New Ideas From Dead Political Systems — Crooked Timber: Back in the days before I had realised that a guy who takes five years to deliver a simple book review probably ought to rein in the ambition a bit when it comes to larger-scale projects, I occasionally pitched an idea to publishers of management books. It was going to be called Great Ideas From Failed Companies, the idea being that when you have the perspective of the entire history of a corporate story, you’re probably going to get a more honest appraisal of its strengths and weaknesses, and that although companies like Enron, Northern Rock and Atari clearly had major problems, they quite likely also had some good points too, or how did they ever get so big in the first place?
Obviously, carrying out a similar exercise on failed social and political systems is a bit of a minefield, since most social and political systems which have been tried and failed have tended to take down a hell of a lot of innocent lives with them as they did so. I don’t think anyone but the most studiedly mindless (and tasteless) contrarian would bother to ask the question “but what did the Nazis get right?” at any great length. But there’s always a temptation to do so with Soviet communism….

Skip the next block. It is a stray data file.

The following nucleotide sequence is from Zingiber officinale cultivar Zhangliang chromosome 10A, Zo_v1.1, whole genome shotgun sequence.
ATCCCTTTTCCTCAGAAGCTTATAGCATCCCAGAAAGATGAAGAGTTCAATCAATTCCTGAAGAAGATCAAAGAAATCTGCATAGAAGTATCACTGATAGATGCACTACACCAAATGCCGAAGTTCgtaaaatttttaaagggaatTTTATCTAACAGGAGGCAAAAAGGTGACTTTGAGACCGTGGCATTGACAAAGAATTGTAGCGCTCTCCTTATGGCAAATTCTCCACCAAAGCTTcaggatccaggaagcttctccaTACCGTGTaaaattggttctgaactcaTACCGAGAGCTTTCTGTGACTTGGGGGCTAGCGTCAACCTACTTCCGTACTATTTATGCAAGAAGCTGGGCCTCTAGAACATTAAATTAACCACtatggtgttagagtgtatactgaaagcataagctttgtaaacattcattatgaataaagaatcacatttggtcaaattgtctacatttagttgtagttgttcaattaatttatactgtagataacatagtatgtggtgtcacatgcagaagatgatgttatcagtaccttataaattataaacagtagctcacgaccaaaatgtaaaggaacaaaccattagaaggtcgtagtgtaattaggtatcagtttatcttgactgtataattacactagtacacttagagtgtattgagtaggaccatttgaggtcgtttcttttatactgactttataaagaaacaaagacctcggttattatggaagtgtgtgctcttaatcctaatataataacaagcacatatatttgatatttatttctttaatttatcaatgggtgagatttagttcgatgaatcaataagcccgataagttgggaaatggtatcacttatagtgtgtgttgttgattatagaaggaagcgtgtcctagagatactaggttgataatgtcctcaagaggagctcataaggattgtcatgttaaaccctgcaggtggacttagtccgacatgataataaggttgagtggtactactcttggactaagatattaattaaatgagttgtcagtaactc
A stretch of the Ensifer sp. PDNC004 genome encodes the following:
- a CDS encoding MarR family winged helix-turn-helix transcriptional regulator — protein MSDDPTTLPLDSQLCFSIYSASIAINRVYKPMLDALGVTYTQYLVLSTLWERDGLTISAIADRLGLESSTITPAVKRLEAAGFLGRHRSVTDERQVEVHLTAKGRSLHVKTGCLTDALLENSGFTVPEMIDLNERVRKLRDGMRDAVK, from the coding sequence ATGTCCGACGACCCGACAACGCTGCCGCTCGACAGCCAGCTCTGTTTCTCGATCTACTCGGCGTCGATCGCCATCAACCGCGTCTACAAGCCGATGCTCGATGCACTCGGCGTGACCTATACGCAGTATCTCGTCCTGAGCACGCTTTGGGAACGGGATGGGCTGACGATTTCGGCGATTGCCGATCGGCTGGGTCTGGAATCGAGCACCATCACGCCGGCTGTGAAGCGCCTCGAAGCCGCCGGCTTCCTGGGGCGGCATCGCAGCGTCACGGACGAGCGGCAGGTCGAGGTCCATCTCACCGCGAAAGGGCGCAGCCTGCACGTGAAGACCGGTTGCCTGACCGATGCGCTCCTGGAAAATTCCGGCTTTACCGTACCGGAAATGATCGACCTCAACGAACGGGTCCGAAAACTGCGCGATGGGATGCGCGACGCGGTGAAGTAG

At short length, the answer is “monetary policy”. The rather embarrassing introduction to the first German-language edition of the General Theory is quite thoroughgoing in its endorsement of Hitler and Schacht’s adoption of broadly Keynesian policies. So now you know.
 The exercise is probably best carried out by someone who, like Francis Spufford, has never been a Communist themselves. As Mark Steel notes in his autobiography “Reasons to be Cheerful”, on the subject of old Stalinists constantly finding themselves post-1989 in conversations where they ended up backsliding into wondering whether there weren’t a few progressive elements, Communism is like smoking in this way, you’ve really just got to give it up cold turkey.